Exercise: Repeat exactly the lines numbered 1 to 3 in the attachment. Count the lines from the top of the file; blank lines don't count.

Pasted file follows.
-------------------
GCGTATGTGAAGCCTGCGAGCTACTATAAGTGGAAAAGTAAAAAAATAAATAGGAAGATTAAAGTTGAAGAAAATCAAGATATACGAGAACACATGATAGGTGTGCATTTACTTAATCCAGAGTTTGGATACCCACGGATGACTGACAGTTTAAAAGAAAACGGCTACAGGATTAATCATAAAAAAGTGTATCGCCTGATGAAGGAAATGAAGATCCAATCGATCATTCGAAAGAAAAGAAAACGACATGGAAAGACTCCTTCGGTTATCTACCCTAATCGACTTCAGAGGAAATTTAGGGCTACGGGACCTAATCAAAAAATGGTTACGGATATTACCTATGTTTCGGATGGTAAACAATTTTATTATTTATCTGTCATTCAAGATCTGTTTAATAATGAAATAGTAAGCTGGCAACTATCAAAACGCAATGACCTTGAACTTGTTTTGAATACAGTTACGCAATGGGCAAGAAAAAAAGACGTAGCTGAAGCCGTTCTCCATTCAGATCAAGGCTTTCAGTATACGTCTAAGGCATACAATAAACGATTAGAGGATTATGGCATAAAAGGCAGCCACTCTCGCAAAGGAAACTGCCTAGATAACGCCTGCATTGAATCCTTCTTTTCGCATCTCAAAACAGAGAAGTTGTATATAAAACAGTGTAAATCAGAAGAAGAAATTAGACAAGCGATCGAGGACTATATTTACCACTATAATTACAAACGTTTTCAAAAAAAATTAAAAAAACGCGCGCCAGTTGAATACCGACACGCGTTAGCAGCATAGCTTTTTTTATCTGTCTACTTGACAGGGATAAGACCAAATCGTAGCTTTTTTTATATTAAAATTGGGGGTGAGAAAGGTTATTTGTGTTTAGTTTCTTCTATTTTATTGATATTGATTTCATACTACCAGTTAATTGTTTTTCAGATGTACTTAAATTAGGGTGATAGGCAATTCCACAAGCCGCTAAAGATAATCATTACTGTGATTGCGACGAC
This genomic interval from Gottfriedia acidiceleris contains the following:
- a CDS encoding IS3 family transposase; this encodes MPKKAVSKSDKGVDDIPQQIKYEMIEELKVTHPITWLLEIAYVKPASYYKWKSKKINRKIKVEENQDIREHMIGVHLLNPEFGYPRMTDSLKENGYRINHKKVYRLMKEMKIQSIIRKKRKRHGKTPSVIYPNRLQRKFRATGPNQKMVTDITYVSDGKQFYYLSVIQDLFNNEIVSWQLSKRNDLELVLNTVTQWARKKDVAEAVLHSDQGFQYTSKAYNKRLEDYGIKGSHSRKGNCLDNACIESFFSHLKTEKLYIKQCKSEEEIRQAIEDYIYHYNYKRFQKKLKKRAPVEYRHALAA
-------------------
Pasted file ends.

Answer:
GCGTATGTGAAGCCTGCGAGCTACTATAAGTGGAAAAGTAAAAAAATAAATAGGAAGATTAAAGTTGAAGAAAATCAAGATATACGAGAACACATGATAGGTGTGCATTTACTTAATCCAGAGTTTGGATACCCACGGATGACTGACAGTTTAAAAGAAAACGGCTACAGGATTAATCATAAAAAAGTGTATCGCCTGATGAAGGAAATGAAGATCCAATCGATCATTCGAAAGAAAAGAAAACGACATGGAAAGACTCCTTCGGTTATCTACCCTAATCGACTTCAGAGGAAATTTAGGGCTACGGGACCTAATCAAAAAATGGTTACGGATATTACCTATGTTTCGGATGGTAAACAATTTTATTATTTATCTGTCATTCAAGATCTGTTTAATAATGAAATAGTAAGCTGGCAACTATCAAAACGCAATGACCTTGAACTTGTTTTGAATACAGTTACGCAATGGGCAAGAAAAAAAGACGTAGCTGAAGCCGTTCTCCATTCAGATCAAGGCTTTCAGTATACGTCTAAGGCATACAATAAACGATTAGAGGATTATGGCATAAAAGGCAGCCACTCTCGCAAAGGAAACTGCCTAGATAACGCCTGCATTGAATCCTTCTTTTCGCATCTCAAAACAGAGAAGTTGTATATAAAACAGTGTAAATCAGAAGAAGAAATTAGACAAGCGATCGAGGACTATATTTACCACTATAATTACAAACGTTTTCAAAAAAAATTAAAAAAACGCGCGCCAGTTGAATACCGACACGCGTTAGCAGCATAGCTTTTTTTATCTGTCTACTTGACAGGGATAAGACCAAATCGTAGCTTTTTTTATATTAAAATTGGGGGTGAGAAAGGTTATTTGTGTTTAGTTTCTTCTATTTTATTGATATTGATTTCATACTACCAGTTAATTGTTTTTCAGATGTACTTAAATTAGGGTGATAGGCAATTCCACAAGCCGCTAAAGATAATCATTACTGTGATTGCGACGAC
This genomic interval from Gottfriedia acidiceleris contains the following:
- a CDS encoding IS3 family transposase; this encodes MPKKAVSKSDKGVDDIPQQIKYEMIEELKVTHPITWLLEIAYVKPASYYKWKSKKINRKIKVEENQDIREHMIGVHLLNPEFGYPRMTDSLKENGYRINHKKVYRLMKEMKIQSIIRKKRKRHGKTPSVIYPNRLQRKFRATGPNQKMVTDITYVSDGKQFYYLSVIQDLFNNEIVSWQLSKRNDLELVLNTVTQWARKKDVAEAVLHSDQGFQYTSKAYNKRLEDYGIKGSHSRKGNCLDNACIESFFSHLKTEKLYIKQCKSEEEIRQAIEDYIYHYNYKRFQKKLKKRAPVEYRHALAA